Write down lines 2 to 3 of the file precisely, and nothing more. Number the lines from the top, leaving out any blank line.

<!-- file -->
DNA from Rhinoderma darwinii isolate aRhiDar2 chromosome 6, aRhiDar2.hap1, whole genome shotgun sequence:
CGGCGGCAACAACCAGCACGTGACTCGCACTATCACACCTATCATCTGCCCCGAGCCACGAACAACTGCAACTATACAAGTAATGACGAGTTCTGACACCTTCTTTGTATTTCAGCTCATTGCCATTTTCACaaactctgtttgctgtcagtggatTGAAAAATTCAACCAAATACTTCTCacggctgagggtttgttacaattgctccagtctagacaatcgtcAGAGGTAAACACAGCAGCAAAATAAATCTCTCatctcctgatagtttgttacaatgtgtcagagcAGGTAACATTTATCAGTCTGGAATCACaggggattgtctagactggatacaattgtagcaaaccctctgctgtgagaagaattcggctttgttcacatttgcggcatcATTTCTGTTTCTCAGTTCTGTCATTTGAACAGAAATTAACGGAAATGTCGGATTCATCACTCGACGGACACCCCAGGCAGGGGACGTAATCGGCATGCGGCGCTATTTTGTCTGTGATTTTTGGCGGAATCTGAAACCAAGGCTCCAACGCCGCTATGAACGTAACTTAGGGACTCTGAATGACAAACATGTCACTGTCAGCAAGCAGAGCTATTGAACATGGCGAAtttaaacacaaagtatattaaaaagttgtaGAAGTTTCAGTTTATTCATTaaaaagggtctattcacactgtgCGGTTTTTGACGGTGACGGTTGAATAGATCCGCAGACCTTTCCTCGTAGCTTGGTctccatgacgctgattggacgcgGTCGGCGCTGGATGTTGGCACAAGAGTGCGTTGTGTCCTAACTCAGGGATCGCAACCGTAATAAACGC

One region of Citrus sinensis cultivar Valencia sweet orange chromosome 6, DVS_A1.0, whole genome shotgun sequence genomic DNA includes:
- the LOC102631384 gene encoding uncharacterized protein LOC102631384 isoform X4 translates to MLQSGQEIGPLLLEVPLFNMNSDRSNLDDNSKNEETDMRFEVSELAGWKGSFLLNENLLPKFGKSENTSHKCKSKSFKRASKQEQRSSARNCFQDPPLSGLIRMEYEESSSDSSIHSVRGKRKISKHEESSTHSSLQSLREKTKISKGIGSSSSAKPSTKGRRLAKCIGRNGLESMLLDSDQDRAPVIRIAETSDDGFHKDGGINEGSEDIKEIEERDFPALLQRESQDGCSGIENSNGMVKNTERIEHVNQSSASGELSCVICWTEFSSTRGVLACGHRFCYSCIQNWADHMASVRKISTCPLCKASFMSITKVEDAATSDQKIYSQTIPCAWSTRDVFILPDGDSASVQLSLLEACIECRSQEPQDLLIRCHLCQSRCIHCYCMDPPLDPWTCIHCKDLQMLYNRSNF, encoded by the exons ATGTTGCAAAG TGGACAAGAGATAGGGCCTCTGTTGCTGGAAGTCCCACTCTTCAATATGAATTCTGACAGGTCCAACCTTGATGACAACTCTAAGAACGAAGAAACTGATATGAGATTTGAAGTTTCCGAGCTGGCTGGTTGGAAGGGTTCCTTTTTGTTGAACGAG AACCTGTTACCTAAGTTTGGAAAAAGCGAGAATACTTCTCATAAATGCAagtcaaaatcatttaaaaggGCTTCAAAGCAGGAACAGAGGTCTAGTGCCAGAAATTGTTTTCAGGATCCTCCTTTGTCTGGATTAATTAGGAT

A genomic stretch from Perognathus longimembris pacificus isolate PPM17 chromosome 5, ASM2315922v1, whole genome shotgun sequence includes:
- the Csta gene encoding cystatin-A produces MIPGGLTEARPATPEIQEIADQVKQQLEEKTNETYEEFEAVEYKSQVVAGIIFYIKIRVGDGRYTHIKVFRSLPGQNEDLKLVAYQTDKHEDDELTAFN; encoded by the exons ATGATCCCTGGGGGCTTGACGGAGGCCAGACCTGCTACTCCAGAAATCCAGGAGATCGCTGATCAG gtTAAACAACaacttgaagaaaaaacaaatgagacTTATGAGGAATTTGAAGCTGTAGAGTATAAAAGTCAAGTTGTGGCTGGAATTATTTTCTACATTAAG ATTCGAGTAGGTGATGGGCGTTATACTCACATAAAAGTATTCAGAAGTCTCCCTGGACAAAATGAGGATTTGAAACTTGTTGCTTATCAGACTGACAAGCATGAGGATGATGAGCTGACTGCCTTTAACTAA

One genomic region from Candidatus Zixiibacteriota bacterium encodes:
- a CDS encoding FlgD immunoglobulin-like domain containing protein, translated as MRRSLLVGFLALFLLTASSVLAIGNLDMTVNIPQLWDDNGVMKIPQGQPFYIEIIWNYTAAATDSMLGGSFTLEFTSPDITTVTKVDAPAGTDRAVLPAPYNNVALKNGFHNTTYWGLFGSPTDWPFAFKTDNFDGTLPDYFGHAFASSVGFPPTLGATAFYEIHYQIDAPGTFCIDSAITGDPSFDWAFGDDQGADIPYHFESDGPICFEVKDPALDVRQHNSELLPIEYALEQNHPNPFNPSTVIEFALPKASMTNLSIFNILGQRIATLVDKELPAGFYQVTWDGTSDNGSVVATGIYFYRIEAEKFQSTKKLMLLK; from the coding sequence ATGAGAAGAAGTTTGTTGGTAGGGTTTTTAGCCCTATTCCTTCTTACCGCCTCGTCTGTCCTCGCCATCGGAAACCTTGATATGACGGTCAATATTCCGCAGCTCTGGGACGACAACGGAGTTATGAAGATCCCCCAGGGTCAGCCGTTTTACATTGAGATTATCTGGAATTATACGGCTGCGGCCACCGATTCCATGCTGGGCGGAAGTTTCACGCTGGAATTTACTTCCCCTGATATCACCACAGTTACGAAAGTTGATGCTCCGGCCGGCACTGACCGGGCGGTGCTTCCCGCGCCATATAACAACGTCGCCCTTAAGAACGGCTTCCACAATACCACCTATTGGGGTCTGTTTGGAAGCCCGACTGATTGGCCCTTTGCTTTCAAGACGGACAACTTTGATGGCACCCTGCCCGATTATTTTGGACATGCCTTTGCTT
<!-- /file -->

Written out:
CGGCGGCAACAACCAGCACGTGACTCGCACTATCACACCTATCATCTGCCCCGAGCCACGAACAACTGCAACTATACAAGTAATGACGAGTTCTGACACCTTCTTTGTATTTCAGCTCATTGCCATTTTCACaaactctgtttgctgtcagtggatTGAAAAATTCAACCAAATACTTCTCacggctgagggtttgttacaattgctccagtctagacaatcgtcAGAGGTAAACACAGCAGCAAAATAAATCTCTCatctcctgatagtttgttacaatgtgtcagagcAGGTAACATTTATCAGTCTGGAATCACaggggattgtctagactggatacaattgtagcaaaccctctgctgtgagaagaattcggctttgttcacatttgcggcatcATTTCTGTTTCTCAGTTCTGTCATTTGAACAGAAATTAACGGAAATGTCGGATTCATCACTCGACGGACACCCCAGGCAGGGGACGTAATCGGCATGCGGCGCTATTTTGTCTGTGATTTTTGGCGGAATCTGAAACCAAGGCTCCAACGCCGCTATGAACGTAACTTAGGGACTCTGAATGACAAACATGTCACTGTCAGCAAGCAGAGCTATTGAACATGGCGAAtttaaacacaaagtatattaaaaagttgtaGAAGTTTCAGTTTATTCATTaaaaagggtctattcacactgtgCGGTTTTTGACGGTGACGGTTGAATAGATCCGCAGACCTTTCCTCGTAGCTTGGTctccatgacgctgattggacgcgGTCGGCGCTGGATGTTGGCACAAGAGTGCGTTGTGTCCTAACTCAGGGATCGCAACCGTAATAAACGC

One region of Citrus sinensis cultivar Valencia sweet orange chromosome 6, DVS_A1.0, whole genome shotgun sequence genomic DNA includes: